The story of how thousands of documents were saved from destruction by the Nazis in the Warsaw Ghetto will be shown for the first time.
On Sunday January 27, at Manchester Central Library the UK premiere of ‘Who Will Write Our History’ will take place, telling the story of how thousands of documents were preserved for future generations by a small number of brave inhabitants of the Warsas Ghetto.
The Oyneg Shabes archive, also known as the Ringelblum Archive, would survive the war and become a key part in our understanding of life in Warsaw for Jews living under Nazi occupation.
There will also be performances by young people during the afternoon in the library exploring this year’s HMD theme – ‘Torn From Home’.
This theme was chosen to encourage members of the public to picture how their lives would change if uprooted from the place which they call ‘home’.
Earlier in the week Manchester schoolchildren were invited to HOME to hear the story of Holocaust survivor Danny Herman, who when he was only four years old fled from Germany to the UK just before the outbreak of the Second World War.
His story is an example of how refugees can start a new life after fleeing the most horrific of circumstances, and the compassion shown to them by a welcoming country when they were most in need.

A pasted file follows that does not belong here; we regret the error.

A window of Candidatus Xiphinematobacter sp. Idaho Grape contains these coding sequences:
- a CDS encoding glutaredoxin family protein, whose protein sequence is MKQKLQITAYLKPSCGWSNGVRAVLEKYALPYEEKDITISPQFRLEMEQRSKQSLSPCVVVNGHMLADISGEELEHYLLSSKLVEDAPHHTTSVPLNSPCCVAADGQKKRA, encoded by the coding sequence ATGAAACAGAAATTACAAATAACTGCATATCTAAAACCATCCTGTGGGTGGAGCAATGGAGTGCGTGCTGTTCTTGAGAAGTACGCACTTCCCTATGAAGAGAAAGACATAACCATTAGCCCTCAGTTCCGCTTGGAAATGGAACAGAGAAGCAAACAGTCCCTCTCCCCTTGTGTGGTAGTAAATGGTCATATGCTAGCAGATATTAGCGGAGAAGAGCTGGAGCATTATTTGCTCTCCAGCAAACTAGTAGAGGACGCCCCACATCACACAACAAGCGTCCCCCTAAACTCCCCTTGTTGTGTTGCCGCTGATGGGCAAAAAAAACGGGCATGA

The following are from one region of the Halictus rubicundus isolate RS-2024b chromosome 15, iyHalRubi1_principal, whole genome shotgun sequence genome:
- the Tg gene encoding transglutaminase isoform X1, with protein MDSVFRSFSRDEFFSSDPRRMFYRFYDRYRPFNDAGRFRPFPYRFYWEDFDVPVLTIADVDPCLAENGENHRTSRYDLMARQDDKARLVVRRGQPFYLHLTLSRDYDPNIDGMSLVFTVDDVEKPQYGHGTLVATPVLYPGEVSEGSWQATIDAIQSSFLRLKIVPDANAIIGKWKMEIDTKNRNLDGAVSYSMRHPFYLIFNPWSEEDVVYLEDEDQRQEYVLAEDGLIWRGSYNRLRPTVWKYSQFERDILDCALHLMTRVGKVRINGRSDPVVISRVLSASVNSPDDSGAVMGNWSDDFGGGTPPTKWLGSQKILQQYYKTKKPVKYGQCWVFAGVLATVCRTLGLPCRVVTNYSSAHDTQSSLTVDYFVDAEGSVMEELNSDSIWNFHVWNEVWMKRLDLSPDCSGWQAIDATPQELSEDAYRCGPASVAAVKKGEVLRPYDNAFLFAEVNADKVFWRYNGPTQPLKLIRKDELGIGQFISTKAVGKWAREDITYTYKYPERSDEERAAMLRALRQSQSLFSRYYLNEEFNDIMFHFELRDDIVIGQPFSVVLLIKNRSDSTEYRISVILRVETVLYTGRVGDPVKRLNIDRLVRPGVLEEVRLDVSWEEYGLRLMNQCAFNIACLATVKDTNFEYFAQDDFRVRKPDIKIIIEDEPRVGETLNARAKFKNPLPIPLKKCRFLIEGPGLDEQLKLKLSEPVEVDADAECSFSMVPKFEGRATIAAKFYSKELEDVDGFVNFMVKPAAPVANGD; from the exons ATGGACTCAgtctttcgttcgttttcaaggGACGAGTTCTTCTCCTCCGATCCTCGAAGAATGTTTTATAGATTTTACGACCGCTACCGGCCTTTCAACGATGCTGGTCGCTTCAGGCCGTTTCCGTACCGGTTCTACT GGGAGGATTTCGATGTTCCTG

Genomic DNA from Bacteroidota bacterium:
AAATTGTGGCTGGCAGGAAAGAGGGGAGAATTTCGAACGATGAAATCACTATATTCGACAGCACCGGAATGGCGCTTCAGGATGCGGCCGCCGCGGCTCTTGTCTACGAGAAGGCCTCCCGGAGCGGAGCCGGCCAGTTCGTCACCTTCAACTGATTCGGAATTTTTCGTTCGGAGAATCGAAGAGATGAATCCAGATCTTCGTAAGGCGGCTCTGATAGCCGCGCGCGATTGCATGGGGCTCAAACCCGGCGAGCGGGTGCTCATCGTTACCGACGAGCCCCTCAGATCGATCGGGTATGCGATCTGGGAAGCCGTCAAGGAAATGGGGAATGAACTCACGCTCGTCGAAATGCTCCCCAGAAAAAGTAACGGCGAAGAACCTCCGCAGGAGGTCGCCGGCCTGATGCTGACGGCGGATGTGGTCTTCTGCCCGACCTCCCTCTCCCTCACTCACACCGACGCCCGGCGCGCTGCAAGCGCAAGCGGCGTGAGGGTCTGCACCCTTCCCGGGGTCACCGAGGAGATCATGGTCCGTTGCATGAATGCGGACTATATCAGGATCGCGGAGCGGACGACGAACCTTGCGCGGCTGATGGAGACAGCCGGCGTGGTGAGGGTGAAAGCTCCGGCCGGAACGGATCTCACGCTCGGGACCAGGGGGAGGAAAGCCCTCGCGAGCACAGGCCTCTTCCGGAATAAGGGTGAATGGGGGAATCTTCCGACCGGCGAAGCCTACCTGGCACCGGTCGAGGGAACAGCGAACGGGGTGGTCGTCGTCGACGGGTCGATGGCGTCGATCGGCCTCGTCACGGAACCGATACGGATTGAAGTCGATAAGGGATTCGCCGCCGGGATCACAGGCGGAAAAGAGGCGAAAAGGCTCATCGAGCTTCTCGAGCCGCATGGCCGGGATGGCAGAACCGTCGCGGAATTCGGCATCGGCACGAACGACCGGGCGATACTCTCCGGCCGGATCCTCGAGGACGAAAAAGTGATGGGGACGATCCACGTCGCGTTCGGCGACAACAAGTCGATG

Also, as part of a week of commemoration school children have been creating artwork with artist Caroline Slifkin in response to the theme, which will be on display on Sunday in the Library.
Lord Mayor of Manchester, Councillor June Hitchen, said: “The atrocities committed during the Holocaust, and subsequent genocides can never, and should never be forgotten.
“We are duty bound to remember the millions of people who were killed to ensure one of the darkest periods in human history will never be repeated.
“The events of the Holocaust will soon slip from living memory but through events such as this we can ensure generations to come will learn, contemplate, and never forget such a terrible atrocity.
Holocaust Memorial Day: Statement of Commitment
1. We recognise that the Holocaust shook the foundations of modern civilisation. Its unprecedented character and horror will always hold universal meaning.
2. We believe that the Holocaust must have a permanent place in our nation’s collective memory. We honour the survivors still with us, and reaffirm our shared goals of mutual understanding and justice.
3. We must make sure that future generations understand the causes of the Holocaust and reflect upon its consequences. We vow to remember the victims of Nazi persecutions and of all genocide.
4. We value the sacrifices of those who have risked their lives to protect or rescue victims as a touchstone of the human capacity for good in the face of evil.
5. We recognise that humanity is still scarred by the belief that race or religion or disability or sexuality makes people’s lives worth less than others. Genocide, anti-Semitism, racism, xenophobia, Islamophobia and discrimination still continue. We have a shared responsibility to fight theses evils.
6. We pledge to strengthen our efforts to promote education and research about the Holocaust and other genocides. We will do our utmost to make sure that the lessons of such events are fully learnt.
7. We will continue to encourage Holocaust remembrance by holding an annual UK Holocaust Memorial Day. We condemn the evils of prejudice, discrimination and racism. We value a free, tolerant and democratic society.